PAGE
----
The PKK, which launched guerrilla warfare in 1984, started out with a Marxist ideology mixed with Kurdish nationalism, but it later softened its demands and dropped the idea of an independent homeland. The rebels now say they seek more rights for Turkey's Kurdish minority, which lives primarily in the country's southeast and in immigrant communities in large cities.

The United States and Europe label the PKK as a terrorist organization. Turkey dismisses the group as a murderous gang and refuses to negotiate with it.

Ocalan drew comparisons with Stalin for his harsh control over the group, often killing or imprisoning members who deviated from his edicts. ...
http://news.yahoo.com/s/ap/20071107/ap_on_re_mi_ea/turkey_rebel_leaders [Broken]
 
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  • #79
Art
I wonder if this could develop into a civil war in Turkey? Albeit probably fairly one-sided as the Kurds are such a minority though the Islamic factor could complicate things making it a 3 way conflict.

BBC NEWS
Cold welcome for freed Turkish soldiers
By Sarah Rainsford
BBC News, Istanbul

The release of eight soldiers after two weeks held hostage by the PKK has not been celebrated in Turkey.

Some here have branded them cowards - even traitors.

Justice Minister Mehmet Ali Sahin told an audience at Ankara University on Monday that he could not be entirely happy about the soldiers' release.

They were captured in an ambush by the PKK close to the Iraqi border on 21 October. Twelve other soldiers were killed in what was the worst clash of its kind with Kurdish separatists in many years.

"No member of the Turkish armed forces should have found themselves in such a situation," the minister began.
<snip>
Unlike recent hostage crises involving Israeli and British military members, here in Turkey the government, military and media played this one very low-key.

One explanation is concern, in the current nationalistic climate, about the potential for clashes between Turks and Kurds in Turkish cities.
<snip>
n a further blow to Turkish pride, pictures from the handover of the eight soldiers have now made their way into local newspapers.

They show three members of the Turkish parliament from the pro-Kurdish DTP party standing beside a poster of Abdullah Ocalan, the imprisoned PKK founder. In others, the MPs are seen greeting the hostage-takers with handshakes and kisses.

Though the DTP insist they were present for humanitarian reasons, to aid the soldiers' release, they are now being investigated on suspicion of supporting a terrorist organisation.
 
  • #80
EnumaElish
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I wonder if this could develop into a civil war in Turkey? Albeit probably fairly one-sided as the Kurds are such a minority though the Islamic factor could complicate things making it a 3 way conflict.
Is what you are asking "can/will Turks massacre Turkey's Kurds?"
 
  • #81
Art
Is what you are asking "can/will Turks massacre Turkey's Kurds?"
I'm not suggesting they would set out with that as a premeditated goal but I could see how it could end up that way through a process of escalation. Civil wars are notoriously nasty.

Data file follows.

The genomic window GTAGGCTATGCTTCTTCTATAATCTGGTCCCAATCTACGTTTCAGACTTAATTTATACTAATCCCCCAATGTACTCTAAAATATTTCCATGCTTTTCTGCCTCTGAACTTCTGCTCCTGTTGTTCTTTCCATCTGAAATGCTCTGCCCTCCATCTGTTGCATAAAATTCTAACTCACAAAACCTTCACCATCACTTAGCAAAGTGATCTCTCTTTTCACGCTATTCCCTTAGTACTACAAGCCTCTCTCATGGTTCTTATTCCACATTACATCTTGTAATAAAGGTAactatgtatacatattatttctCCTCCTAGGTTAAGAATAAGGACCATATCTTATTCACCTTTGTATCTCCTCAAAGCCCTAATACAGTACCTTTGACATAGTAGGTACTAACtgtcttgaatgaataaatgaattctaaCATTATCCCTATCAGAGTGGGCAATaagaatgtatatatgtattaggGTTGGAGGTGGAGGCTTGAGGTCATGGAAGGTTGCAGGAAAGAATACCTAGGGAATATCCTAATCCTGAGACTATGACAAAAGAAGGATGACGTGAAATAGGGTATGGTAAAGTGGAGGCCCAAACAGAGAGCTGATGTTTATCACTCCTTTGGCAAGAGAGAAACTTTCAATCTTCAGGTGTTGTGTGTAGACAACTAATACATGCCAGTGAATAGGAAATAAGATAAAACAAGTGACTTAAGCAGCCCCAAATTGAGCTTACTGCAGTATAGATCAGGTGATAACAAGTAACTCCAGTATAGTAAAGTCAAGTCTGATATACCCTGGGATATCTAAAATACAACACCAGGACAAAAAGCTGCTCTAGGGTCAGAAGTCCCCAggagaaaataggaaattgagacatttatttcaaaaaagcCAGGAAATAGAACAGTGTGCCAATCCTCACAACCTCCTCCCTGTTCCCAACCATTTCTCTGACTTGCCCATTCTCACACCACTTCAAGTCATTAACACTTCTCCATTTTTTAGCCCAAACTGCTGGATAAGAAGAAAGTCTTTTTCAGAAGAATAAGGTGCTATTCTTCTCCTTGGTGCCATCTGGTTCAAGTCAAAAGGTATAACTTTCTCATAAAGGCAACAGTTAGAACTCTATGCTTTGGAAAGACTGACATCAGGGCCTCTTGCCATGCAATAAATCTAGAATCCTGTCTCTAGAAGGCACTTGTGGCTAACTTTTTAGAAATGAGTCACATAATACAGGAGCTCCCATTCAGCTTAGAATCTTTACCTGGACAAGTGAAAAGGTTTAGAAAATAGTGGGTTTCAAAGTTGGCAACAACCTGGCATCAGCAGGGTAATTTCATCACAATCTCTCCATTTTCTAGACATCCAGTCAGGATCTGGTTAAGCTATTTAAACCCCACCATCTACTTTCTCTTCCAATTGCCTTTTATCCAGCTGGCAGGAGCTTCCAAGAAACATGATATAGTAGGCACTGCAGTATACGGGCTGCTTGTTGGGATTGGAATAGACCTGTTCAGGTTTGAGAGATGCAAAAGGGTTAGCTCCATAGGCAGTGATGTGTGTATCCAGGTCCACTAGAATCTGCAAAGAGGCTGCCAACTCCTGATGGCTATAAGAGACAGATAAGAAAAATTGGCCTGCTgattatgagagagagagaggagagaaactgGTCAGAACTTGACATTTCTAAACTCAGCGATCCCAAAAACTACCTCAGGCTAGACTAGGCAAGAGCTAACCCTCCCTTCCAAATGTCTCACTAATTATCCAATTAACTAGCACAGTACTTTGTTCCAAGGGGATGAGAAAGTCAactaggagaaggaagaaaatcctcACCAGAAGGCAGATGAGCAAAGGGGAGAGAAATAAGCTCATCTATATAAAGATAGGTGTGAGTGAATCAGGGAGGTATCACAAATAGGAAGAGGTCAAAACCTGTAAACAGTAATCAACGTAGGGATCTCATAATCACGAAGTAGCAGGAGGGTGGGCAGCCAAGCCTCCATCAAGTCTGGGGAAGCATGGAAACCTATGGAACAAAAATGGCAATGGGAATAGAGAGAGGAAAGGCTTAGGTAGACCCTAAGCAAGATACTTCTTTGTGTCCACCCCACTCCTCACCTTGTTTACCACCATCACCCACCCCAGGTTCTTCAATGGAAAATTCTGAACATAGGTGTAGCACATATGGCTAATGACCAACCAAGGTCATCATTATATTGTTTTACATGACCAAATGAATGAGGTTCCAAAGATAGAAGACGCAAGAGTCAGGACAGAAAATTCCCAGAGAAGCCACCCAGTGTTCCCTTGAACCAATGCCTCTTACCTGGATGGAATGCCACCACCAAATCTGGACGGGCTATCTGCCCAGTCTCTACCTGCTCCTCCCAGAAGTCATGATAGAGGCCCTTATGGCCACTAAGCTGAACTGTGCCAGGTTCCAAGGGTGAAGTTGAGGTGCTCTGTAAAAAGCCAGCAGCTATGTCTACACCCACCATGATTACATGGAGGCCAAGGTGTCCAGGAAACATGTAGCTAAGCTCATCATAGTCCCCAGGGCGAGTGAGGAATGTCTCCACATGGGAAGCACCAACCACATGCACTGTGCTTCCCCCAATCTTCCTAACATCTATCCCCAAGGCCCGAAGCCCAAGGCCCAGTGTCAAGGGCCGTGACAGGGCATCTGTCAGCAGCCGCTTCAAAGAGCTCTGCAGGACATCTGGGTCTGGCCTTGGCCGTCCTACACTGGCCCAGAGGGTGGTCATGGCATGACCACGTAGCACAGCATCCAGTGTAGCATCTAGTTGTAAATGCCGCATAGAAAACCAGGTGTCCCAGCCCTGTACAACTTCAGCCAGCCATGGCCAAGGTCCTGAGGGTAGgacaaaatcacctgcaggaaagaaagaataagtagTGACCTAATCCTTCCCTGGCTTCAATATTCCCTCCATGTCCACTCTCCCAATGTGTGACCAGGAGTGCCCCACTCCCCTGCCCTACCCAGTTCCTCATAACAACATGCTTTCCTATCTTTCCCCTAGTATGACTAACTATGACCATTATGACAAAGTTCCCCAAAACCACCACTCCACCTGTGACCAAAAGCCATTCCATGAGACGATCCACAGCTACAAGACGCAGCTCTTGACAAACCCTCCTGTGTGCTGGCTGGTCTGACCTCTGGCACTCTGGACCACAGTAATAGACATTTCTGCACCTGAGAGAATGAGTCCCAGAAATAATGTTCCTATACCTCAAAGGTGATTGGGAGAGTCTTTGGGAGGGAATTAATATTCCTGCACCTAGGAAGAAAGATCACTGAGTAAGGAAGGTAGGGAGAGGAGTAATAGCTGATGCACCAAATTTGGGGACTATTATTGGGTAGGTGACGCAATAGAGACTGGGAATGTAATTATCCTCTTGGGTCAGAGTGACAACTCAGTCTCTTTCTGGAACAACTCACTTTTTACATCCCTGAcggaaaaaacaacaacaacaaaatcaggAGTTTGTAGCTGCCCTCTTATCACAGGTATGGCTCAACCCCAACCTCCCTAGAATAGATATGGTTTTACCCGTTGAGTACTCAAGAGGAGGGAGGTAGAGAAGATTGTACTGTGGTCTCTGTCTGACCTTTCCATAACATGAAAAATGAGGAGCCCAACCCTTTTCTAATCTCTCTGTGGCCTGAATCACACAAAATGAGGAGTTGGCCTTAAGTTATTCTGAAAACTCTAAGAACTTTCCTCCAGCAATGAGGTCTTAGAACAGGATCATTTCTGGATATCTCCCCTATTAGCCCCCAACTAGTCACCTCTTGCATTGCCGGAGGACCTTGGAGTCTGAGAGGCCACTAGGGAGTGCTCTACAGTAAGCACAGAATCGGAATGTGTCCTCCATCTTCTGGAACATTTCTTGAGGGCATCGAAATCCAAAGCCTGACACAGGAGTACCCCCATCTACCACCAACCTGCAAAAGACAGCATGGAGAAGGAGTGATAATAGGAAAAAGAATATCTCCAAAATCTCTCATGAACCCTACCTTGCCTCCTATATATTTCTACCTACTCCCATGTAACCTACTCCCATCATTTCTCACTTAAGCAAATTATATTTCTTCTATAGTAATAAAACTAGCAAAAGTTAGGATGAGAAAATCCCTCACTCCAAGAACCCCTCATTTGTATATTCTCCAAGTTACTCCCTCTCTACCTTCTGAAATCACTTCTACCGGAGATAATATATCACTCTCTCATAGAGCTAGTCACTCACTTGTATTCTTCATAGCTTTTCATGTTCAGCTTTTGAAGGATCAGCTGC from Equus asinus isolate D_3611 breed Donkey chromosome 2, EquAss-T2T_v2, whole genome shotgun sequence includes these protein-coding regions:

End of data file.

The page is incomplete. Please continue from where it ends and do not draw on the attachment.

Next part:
• #82
EnumaElish
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Reuters said:
The Kurdistan Workers Party (PKK), whose bases in north Iraq Turkey has threatened to attack, said on Friday it was open to a dialogue that could lead to its downing arms, a news agency close to the rebels reported.

Turkey, like the United States and the European Union, condemns the PKK as a terrorist group and has always refused to talk to PKK guerrillas. It had no immediate response to the party's statement, carried by the Firat news agency.

"We are open to dialogue on starting a process that would totally exclude weapons, based on a political project," the PKK statement said.
http://news.yahoo.com/s/nm/20071109/wl_nm/turkey_iraq_pkk_dc [Broken]
 
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  • #83
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http://news.yahoo.com/s/nm/20071109/wl_nm/turkey_iraq_pkk_dc [Broken]
TUNCELI, Turkey (Reuters) - The Kurdistan Workers Party (PKK), whose bases in north Iraq Turkey has threatened to attack, said on Friday it was open to a dialogue that could lead to its downing arms, a news agency close to the rebels reported.
Terrorist laying down their arms?

The end must be near.:rofl:
 
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  • #84
EnumaElish
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Reuters said:
Eight Turkish soldiers freed last week by Kurdish rebels have been charged by the military with disobeying orders in a way that could have led to "catastrophe," a defense lawyer said on Sunday.

...

The soldiers have faced criticism at home since their return and have been accused by some of aiding PKK propaganda.
http://news.yahoo.com/s/nm/20071111/wl_nm/turkey_military_soldiers_dc [Broken]
 
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  • #85
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I reitereate my earlier point: the deeper divide right now is between individuals (Turks and Kurds) who believe in the constitutional democratic processes and those who don't believe in them and who may attempt to sabotage them.